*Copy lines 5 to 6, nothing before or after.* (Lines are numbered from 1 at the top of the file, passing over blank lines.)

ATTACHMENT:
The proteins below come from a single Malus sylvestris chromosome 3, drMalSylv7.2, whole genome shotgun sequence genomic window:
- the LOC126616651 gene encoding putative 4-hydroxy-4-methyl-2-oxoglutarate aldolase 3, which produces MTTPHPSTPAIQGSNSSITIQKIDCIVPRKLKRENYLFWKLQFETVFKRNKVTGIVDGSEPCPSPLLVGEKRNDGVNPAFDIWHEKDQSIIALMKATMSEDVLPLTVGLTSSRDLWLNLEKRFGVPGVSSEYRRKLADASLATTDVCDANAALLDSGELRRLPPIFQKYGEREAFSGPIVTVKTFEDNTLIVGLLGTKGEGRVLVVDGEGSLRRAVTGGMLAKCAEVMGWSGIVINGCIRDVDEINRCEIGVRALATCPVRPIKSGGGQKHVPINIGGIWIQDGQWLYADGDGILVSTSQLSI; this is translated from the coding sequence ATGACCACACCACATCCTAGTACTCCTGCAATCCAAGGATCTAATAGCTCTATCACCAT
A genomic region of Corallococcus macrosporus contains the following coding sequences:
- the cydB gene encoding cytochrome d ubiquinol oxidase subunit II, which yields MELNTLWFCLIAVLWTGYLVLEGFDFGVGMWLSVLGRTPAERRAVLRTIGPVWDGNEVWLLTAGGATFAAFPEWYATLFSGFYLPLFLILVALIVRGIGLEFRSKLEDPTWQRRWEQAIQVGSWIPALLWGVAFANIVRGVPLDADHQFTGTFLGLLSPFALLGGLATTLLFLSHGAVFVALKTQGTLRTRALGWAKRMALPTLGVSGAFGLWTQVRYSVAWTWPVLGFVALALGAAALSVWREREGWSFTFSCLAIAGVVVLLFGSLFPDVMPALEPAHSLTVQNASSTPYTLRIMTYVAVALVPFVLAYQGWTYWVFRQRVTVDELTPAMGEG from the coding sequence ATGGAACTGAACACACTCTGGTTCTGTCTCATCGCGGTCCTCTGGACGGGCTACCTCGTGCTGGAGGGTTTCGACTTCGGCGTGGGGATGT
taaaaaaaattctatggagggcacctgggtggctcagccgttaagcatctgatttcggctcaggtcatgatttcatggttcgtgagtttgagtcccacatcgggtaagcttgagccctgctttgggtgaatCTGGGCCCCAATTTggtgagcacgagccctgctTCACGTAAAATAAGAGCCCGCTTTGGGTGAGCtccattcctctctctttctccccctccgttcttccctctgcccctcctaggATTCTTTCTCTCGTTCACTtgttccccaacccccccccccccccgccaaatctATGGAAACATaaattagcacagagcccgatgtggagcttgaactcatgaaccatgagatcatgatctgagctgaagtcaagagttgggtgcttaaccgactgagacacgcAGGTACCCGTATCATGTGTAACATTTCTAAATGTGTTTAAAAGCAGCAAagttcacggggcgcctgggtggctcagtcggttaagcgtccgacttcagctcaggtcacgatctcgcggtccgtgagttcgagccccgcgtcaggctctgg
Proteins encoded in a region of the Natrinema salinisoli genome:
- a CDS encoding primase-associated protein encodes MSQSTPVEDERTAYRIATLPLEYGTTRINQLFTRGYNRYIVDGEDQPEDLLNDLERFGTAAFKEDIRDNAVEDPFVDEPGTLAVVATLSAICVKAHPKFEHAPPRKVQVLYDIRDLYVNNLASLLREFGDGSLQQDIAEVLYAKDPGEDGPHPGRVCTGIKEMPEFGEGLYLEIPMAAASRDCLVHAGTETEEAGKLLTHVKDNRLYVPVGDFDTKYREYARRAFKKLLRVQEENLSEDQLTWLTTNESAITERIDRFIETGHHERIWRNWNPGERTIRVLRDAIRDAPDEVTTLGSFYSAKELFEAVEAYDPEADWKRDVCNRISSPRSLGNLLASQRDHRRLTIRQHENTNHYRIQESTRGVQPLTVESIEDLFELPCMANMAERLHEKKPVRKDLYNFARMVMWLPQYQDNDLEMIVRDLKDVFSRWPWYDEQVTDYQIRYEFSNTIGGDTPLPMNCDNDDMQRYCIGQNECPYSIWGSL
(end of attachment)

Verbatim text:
taaaaaaaattctatggagggcacctgggtggctcagccgttaagcatctgatttcggctcaggtcatgatttcatggttcgtgagtttgagtcccacatcgggtaagcttgagccctgctttgggtgaatCTGGGCCCCAATTTggtgagcacgagccctgctTCACGTAAAATAAGAGCCCGCTTTGGGTGAGCtccattcctctctctttctccccctccgttcttccctctgcccctcctaggATTCTTTCTCTCGTTCACTtgttccccaacccccccccccccccgccaaatctATGGAAACATaaattagcacagagcccgatgtggagcttgaactcatgaaccatgagatcatgatctgagctgaagtcaagagttgggtgcttaaccgactgagacacgcAGGTACCCGTATCATGTGTAACATTTCTAAATGTGTTTAAAAGCAGCAAagttcacggggcgcctgggtggctcagtcggttaagcgtccgacttcagctcaggtcacgatctcgcggtccgtgagttcgagccccgcgtcaggctctgg
Proteins encoded in a region of the Natrinema salinisoli genome: